After a New Year’s weekend of bowl games, we were watching the Monday night football game without really paying much attention…until. Then, in an instant we were engulfed in a heart-pounded moment of shared anxiety around a heart that stopped pounding. The usually loquacious TV commentators struggled for words as they tried to fill the silence. They kept using the word “chilling”, and it was.

In the midst of it all, there were some powerful images to be remembered…

-the scene of 80,000 fans sitting in stunned silence as the human drama unfolded

-the circle of football players kneeling in prayer for their fallen team member

-the two coaches coming together as brothers in a time of crisis.

For me, some of the most powerful images were the faces of these incredibly tough football players with tears freely flowing down their cheeks in an open display of raw emotion.

Too many American males were raised to believe “Big Boys Don’t Cry.”

That’s what we were told when we were little kids playing marbles, or when some other kid bullied us. The message is emphasized over and over again in our notion of what it means to be an alpha male, the hero, the tough guy. The picture of President Biden kissing his adult son Hunter was roundly mocked and panned by conservative talk show talking heads. And unfortunately, our view of robust masculinity often leads to spouse abuse, the ludicrous need to carry a loaded gun to prove our manhood, and outright violence.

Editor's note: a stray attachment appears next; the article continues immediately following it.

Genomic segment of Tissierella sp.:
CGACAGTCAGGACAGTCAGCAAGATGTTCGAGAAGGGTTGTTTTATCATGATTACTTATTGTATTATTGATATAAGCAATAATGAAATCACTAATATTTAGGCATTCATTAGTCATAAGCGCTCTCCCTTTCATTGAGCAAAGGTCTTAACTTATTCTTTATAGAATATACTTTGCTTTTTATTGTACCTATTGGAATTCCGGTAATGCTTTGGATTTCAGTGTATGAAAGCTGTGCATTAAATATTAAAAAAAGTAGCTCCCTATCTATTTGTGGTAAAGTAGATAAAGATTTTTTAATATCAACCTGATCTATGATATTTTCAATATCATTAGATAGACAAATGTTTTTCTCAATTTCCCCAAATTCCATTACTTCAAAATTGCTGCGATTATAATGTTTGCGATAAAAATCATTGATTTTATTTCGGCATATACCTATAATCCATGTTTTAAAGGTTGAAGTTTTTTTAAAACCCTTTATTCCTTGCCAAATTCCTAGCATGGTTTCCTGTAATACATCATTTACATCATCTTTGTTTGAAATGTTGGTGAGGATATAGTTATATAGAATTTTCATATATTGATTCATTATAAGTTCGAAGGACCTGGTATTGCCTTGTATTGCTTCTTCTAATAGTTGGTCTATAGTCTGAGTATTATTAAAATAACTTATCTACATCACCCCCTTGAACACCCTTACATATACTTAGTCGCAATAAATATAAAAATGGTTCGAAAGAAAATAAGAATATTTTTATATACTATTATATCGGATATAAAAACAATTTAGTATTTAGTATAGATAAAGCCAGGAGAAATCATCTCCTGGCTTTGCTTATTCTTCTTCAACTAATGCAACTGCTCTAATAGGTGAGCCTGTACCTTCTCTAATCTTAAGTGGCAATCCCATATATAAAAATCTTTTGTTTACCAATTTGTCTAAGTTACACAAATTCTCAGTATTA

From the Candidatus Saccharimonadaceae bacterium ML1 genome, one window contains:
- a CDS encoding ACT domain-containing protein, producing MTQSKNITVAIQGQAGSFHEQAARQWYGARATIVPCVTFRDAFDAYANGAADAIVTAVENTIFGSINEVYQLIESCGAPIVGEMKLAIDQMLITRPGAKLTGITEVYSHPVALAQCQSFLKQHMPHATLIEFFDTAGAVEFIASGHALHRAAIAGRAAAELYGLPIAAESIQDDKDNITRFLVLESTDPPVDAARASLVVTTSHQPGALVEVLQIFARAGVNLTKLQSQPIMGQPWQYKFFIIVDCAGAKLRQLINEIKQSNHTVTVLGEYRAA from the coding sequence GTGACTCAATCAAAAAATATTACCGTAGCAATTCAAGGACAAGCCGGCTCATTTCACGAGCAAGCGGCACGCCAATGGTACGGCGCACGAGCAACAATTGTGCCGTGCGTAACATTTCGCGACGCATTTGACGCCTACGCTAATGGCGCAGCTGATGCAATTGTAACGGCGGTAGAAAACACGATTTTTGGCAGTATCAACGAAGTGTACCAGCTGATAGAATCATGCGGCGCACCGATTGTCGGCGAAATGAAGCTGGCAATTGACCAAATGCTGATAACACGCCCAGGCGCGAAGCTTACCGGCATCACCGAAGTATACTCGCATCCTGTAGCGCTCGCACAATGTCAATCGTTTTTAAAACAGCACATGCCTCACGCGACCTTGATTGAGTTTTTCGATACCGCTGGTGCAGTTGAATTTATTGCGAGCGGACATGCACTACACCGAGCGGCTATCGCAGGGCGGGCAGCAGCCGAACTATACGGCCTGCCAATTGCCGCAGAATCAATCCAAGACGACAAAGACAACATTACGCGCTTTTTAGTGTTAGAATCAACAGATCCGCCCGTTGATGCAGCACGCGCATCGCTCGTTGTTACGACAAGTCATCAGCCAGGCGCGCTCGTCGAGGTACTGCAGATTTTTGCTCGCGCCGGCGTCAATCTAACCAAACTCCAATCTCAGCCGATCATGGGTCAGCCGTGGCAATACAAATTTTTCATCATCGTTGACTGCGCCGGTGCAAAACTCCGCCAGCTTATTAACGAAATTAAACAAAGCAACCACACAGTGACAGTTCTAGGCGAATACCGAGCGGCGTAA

I remember on the day of my Dad’s funeral when a well-meaning relative patted me on the shoulder and said, “Oh Jack, don’t cry.” I wanted to shout, “If you can’t cry on the day you bury your father, in God’s name, when can you cry?”

On Monday Night Football, before thousands of fans and millions of TV watchers, these REALLY BIG BOYS, these 350 pound linemen and rugged tacklers reminded us that Big Boys Do Cry; that compassion for others and the fear of death itself can call forth our humanity, our love, and even our tears.

If we men could make more room for compassionate caring in the place of bullish and brutish manhood, maybe we could find a way to a more civilized society, maybe even the Beloved Community and the Kingdom of God.